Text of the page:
When Good Backups Go Bad: Data Recovery Failures and What to Do About Them

It’s no news that the world has changed. Business transactions are faster and have a broader reach to more people in more countries than ever before. Businesses of all sizes can cast a global shadow by setting up a website and conducting business over the Internet. The key byproduct of all this change is explosive amounts of data in the form of email, customer information, and business transactions. According to Gartner, data growth is IT’s biggest challenge, with data capacity growing at an average of 40 to 60 percent year after year.1 At the same time the volume of data is growing, so are the threats.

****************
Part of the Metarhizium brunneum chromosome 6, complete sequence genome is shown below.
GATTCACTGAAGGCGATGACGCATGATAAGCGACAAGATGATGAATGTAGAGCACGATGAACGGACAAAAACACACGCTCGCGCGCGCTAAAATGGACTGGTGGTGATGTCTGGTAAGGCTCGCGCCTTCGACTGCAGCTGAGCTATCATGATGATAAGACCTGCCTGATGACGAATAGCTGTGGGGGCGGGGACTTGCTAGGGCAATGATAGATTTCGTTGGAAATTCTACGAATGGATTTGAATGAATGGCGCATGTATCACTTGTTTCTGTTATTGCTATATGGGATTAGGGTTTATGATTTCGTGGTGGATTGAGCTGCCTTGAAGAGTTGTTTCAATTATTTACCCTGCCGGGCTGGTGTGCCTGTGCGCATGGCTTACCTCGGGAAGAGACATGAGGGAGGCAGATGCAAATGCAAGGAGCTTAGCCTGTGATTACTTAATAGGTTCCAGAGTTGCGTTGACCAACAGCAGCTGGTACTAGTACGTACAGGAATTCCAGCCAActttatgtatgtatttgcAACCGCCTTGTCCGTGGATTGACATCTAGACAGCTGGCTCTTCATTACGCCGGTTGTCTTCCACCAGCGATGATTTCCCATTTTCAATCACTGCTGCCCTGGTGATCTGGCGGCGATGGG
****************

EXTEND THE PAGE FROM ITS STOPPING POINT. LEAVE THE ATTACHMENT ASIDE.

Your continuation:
Many people still believe cyber attacks are the main culprit for data loss, however, you don’t have to be the target of a virus or a worm to lose data. Natural and man-made disasters wreak havoc on large and small businesses alike. Sixty-five percent of small and midsize businesses (SMBs) of 25 to 500 employees operate in regions susceptible to natural disasters.2 Add to that power outages, employee errors, and failed system upgrades, and it is estimated that SMBs experienced a median of six outages per company in 2010.3 With fewer resources on-hand to perform critical business functions, many SMBs cannot recover and ultimately fail in the wake of a disaster.